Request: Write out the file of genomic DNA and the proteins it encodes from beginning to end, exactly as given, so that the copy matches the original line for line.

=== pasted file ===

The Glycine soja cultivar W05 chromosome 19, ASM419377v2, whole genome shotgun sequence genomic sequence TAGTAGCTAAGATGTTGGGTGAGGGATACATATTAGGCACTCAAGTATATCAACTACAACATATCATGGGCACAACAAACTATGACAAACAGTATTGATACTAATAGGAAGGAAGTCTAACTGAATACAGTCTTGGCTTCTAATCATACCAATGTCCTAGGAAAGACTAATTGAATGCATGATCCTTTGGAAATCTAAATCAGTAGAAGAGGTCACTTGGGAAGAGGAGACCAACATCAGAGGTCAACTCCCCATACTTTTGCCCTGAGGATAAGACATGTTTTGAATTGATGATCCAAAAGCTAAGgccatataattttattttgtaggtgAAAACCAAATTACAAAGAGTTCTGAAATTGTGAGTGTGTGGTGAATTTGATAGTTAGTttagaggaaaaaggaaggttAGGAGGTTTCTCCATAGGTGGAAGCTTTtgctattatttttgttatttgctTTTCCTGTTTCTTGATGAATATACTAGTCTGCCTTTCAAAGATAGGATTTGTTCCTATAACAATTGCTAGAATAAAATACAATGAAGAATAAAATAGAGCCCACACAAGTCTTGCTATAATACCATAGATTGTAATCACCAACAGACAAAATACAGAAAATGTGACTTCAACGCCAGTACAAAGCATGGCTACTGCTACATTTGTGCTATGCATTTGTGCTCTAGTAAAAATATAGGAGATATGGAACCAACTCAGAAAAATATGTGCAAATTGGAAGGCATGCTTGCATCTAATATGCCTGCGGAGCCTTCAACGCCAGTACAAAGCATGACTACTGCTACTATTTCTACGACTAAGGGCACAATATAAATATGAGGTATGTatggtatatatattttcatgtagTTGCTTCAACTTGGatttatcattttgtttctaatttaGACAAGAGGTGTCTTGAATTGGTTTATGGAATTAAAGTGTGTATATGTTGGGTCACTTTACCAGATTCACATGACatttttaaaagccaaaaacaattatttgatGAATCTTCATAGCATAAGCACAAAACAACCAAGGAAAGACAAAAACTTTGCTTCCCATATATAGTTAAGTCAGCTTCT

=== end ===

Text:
The Glycine soja cultivar W05 chromosome 19, ASM419377v2, whole genome shotgun sequence genomic sequence TAGTAGCTAAGATGTTGGGTGAGGGATACATATTAGGCACTCAAGTATATCAACTACAACATATCATGGGCACAACAAACTATGACAAACAGTATTGATACTAATAGGAAGGAAGTCTAACTGAATACAGTCTTGGCTTCTAATCATACCAATGTCCTAGGAAAGACTAATTGAATGCATGATCCTTTGGAAATCTAAATCAGTAGAAGAGGTCACTTGGGAAGAGGAGACCAACATCAGAGGTCAACTCCCCATACTTTTGCCCTGAGGATAAGACATGTTTTGAATTGATGATCCAAAAGCTAAGgccatataattttattttgtaggtgAAAACCAAATTACAAAGAGTTCTGAAATTGTGAGTGTGTGGTGAATTTGATAGTTAGTttagaggaaaaaggaaggttAGGAGGTTTCTCCATAGGTGGAAGCTTTtgctattatttttgttatttgctTTTCCTGTTTCTTGATGAATATACTAGTCTGCCTTTCAAAGATAGGATTTGTTCCTATAACAATTGCTAGAATAAAATACAATGAAGAATAAAATAGAGCCCACACAAGTCTTGCTATAATACCATAGATTGTAATCACCAACAGACAAAATACAGAAAATGTGACTTCAACGCCAGTACAAAGCATGGCTACTGCTACATTTGTGCTATGCATTTGTGCTCTAGTAAAAATATAGGAGATATGGAACCAACTCAGAAAAATATGTGCAAATTGGAAGGCATGCTTGCATCTAATATGCCTGCGGAGCCTTCAACGCCAGTACAAAGCATGACTACTGCTACTATTTCTACGACTAAGGGCACAATATAAATATGAGGTATGTatggtatatatattttcatgtagTTGCTTCAACTTGGatttatcattttgtttctaatttaGACAAGAGGTGTCTTGAATTGGTTTATGGAATTAAAGTGTGTATATGTTGGGTCACTTTACCAGATTCACATGACatttttaaaagccaaaaacaattatttgatGAATCTTCATAGCATAAGCACAAAACAACCAAGGAAAGACAAAAACTTTGCTTCCCATATATAGTTAAGTCAGCTTCT